Where Were Our Homes?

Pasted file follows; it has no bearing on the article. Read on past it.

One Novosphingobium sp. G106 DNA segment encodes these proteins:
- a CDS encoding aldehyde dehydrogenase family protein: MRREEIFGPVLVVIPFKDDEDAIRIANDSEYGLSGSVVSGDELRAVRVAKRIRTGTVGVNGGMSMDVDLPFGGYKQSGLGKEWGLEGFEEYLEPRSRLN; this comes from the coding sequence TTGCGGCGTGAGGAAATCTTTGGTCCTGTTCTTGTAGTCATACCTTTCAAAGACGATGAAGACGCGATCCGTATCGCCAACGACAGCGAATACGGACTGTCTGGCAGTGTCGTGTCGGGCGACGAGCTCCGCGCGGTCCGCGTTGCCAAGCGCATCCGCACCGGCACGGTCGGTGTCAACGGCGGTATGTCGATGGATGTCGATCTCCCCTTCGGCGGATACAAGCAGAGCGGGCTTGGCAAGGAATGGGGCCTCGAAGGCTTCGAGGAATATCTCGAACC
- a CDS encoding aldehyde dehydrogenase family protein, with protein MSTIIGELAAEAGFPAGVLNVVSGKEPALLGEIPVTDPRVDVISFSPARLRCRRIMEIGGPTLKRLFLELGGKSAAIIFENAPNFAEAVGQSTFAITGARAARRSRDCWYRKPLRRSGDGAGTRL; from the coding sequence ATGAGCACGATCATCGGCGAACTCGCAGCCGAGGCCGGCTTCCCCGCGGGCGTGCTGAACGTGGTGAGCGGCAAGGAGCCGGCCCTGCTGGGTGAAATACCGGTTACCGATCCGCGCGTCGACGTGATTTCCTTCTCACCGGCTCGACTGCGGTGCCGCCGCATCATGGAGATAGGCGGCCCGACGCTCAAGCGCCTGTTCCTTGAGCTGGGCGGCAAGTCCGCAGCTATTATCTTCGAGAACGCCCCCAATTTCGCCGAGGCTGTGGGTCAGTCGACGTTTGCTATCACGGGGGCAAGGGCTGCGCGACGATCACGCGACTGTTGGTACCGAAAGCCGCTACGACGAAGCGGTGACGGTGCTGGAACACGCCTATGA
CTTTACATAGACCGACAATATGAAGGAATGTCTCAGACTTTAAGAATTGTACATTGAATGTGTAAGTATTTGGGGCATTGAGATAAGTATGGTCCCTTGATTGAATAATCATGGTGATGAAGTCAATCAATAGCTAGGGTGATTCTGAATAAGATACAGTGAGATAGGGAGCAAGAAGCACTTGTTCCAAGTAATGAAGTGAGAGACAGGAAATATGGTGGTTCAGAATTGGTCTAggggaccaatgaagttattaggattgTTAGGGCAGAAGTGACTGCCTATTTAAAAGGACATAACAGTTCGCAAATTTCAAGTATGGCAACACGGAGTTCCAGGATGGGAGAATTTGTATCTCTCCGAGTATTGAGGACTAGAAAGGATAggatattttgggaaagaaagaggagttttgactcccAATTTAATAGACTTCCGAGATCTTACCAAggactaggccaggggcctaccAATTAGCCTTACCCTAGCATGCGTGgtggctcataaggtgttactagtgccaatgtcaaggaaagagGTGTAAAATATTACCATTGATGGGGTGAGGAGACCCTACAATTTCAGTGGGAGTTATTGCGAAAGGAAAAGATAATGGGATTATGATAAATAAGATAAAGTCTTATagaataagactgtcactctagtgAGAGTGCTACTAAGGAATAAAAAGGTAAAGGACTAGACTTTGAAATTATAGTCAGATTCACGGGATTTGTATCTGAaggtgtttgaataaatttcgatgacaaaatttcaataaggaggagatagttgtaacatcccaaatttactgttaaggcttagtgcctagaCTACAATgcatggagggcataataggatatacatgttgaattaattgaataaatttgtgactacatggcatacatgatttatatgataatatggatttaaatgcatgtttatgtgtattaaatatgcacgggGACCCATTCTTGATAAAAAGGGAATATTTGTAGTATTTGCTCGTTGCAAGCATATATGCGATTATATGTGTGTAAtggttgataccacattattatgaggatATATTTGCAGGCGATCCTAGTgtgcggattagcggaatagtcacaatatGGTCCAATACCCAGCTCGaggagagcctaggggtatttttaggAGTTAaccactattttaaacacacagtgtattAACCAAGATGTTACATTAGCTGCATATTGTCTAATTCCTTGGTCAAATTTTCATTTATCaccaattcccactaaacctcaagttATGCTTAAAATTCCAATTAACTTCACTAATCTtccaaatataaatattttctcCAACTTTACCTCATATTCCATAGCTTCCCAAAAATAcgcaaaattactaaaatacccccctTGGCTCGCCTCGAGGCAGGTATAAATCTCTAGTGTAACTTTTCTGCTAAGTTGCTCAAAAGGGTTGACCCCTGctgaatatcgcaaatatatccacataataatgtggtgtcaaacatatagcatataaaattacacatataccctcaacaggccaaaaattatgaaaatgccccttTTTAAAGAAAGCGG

Residents in the three villages of Wang Chau stayed on for three years to fight for their homes. There are 124 families living in these three villages but only 8 of them received compensation for relocation. | Chan Siu Hing has been living in Wing Ning Tsuen and after that Fung Chi Tsuen. He used to live a peaceful and happy farming life after retirement. Although the notice of eviction and resettlement has been completed, what was unacceptable is the government's lack of consideration and humane treatment. Even when the future of his family looks bleak, Chan still remembers the fruit tree which he has been taking care of over the last few decades. | Wong Kin Man's family has been living in Wing Ning Tsuen for three generations. All the memories are still vivid for him. With land resumption approaching, Wong, his wife, and his nephew are the only ones left to watch over their home. Three years ago, when Wong received the notice of eviction, his dream of refurbishing their house was destroyed. | Among all the villagers, some chose to give up while others actively organise protest activities. | Tang Kwai Lin from Yeung Uk Sun Tsuen has been actively protesting. Following Chinese tradition, she collects remnants of clothings from villagers' and sewed them together to make a large piece of patchwork quilt known as the "quilt of a hundred families". It is used as a prop during protests to signify to the government about the loss of their homes. | Apart from actively protesting, villagers also work with NGOs to organize tours in Wang Chau in order to inform the public of the Wang Chau housing controversy. During the lunar New Year period, Wang Chau villagers poured their hearts out expressing their thoughts at the gathering. Is the conservation of local space after all too weak to counter with government's decision for economic development?